Idea in brief
Do your surveys give short-term answers but provide little long-term value? Then your firm may still be sending out stand-alone surveys. These are surveys that are disconnected from the other sources of feedback and the decisions they need to inform.
Traditional feedback processes still treat surveys, interview transcripts, reviews and informal feedback as stand-alone data sources. But forward-looking firms are taking a different approach and beginning with the required insights not the tool.
Is your firm still sending out stand-alone surveys❓
Do your surveys give short-term answers but provide little long-term value?
Surveys are a means to an end. The purpose of a survey is to create insights that support more informed decision-making.
But I see too many firms get the process the wrong way around.
The perils of stand-alone surveys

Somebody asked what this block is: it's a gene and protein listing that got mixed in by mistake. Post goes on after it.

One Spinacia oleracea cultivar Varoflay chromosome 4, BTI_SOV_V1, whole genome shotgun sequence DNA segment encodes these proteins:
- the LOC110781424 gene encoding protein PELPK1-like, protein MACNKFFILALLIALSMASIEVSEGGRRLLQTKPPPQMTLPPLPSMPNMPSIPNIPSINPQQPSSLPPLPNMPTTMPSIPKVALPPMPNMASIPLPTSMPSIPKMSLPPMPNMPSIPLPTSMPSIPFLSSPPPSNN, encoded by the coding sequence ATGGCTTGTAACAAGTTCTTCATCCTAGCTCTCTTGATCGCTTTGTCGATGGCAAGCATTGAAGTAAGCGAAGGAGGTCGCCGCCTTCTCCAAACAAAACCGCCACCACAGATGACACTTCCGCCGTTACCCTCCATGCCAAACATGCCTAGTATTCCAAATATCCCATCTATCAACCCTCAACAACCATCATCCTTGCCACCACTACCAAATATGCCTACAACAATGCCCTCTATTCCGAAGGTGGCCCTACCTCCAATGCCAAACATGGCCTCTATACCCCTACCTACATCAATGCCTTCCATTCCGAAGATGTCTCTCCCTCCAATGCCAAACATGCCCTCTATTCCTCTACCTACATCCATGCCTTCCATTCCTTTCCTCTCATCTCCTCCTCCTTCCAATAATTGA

Have you ever started a feedback gathering exercise with someone saying “we need to do a survey”? The following conversations quickly get lost in the debate and detail of what questions to ask.
Without agreement on what the survey should reveal, all questions are equally relevant. This usually results in a stand-alone survey asking lots of closed questions – because they are ‘easier to analyse’ than open questions.
As customers, we hate surveys that seem to lead us to the answers the company wants to hear. So why do these stand-alone surveys still get sent out?
The alternative is to begin with the end in mind.
Start by defining the insights that are required to both inform decision-making and track the impact of those decisions.
Then work backward to identify how best to get these insights.
Surveys are only one part of a continuous feedback loop
The result is likely to be a continuous feedback process. A connected combination of surveys, interviews and encouragement of unsolicited feedback.
So the next time someone says “we need to do a survey” say No❗️
Then ask them why. What insights are required & when to move the business forwards?